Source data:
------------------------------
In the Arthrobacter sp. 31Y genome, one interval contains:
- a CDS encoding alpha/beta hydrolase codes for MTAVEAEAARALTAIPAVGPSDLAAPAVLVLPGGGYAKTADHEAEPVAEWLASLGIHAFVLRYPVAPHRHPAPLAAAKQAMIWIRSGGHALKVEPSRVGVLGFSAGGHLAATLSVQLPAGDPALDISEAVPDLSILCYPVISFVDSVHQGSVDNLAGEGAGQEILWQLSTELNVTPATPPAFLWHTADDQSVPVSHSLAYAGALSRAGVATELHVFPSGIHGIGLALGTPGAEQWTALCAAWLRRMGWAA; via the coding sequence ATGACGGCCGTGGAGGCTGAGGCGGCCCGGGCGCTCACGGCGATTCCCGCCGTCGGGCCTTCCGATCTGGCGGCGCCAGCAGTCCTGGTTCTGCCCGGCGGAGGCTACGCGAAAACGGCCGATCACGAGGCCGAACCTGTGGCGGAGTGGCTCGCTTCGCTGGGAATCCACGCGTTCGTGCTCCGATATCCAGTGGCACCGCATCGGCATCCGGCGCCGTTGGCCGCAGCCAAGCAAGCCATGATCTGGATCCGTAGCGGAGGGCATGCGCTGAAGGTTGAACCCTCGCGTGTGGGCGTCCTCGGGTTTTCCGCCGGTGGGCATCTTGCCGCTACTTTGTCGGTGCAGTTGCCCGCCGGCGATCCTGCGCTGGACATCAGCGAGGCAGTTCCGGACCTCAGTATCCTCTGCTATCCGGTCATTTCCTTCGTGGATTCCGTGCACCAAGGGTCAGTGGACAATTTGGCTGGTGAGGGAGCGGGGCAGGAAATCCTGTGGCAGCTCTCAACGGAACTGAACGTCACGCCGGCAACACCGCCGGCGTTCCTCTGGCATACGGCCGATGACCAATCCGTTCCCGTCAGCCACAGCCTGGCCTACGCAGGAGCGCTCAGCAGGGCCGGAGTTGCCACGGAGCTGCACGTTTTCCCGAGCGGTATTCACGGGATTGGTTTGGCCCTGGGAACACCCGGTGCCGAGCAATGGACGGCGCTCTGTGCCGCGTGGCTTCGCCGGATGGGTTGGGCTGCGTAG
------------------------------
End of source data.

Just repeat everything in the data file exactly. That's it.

In the Arthrobacter sp. 31Y genome, one interval contains:
- a CDS encoding alpha/beta hydrolase codes for MTAVEAEAARALTAIPAVGPSDLAAPAVLVLPGGGYAKTADHEAEPVAEWLASLGIHAFVLRYPVAPHRHPAPLAAAKQAMIWIRSGGHALKVEPSRVGVLGFSAGGHLAATLSVQLPAGDPALDISEAVPDLSILCYPVISFVDSVHQGSVDNLAGEGAGQEILWQLSTELNVTPATPPAFLWHTADDQSVPVSHSLAYAGALSRAGVATELHVFPSGIHGIGLALGTPGAEQWTALCAAWLRRMGWAA; via the coding sequence ATGACGGCCGTGGAGGCTGAGGCGGCCCGGGCGCTCACGGCGATTCCCGCCGTCGGGCCTTCCGATCTGGCGGCGCCAGCAGTCCTGGTTCTGCCCGGCGGAGGCTACGCGAAAACGGCCGATCACGAGGCCGAACCTGTGGCGGAGTGGCTCGCTTCGCTGGGAATCCACGCGTTCGTGCTCCGATATCCAGTGGCACCGCATCGGCATCCGGCGCCGTTGGCCGCAGCCAAGCAAGCCATGATCTGGATCCGTAGCGGAGGGCATGCGCTGAAGGTTGAACCCTCGCGTGTGGGCGTCCTCGGGTTTTCCGCCGGTGGGCATCTTGCCGCTACTTTGTCGGTGCAGTTGCCCGCCGGCGATCCTGCGCTGGACATCAGCGAGGCAGTTCCGGACCTCAGTATCCTCTGCTATCCGGTCATTTCCTTCGTGGATTCCGTGCACCAAGGGTCAGTGGACAATTTGGCTGGTGAGGGAGCGGGGCAGGAAATCCTGTGGCAGCTCTCAACGGAACTGAACGTCACGCCGGCAACACCGCCGGCGTTCCTCTGGCATACGGCCGATGACCAATCCGTTCCCGTCAGCCACAGCCTGGCCTACGCAGGAGCGCTCAGCAGGGCCGGAGTTGCCACGGAGCTGCACGTTTTCCCGAGCGGTATTCACGGGATTGGTTTGGCCCTGGGAACACCCGGTGCCGAGCAATGGACGGCGCTCTGTGCCGCGTGGCTTCGCCGGATGGGTTGGGCTGCGTAG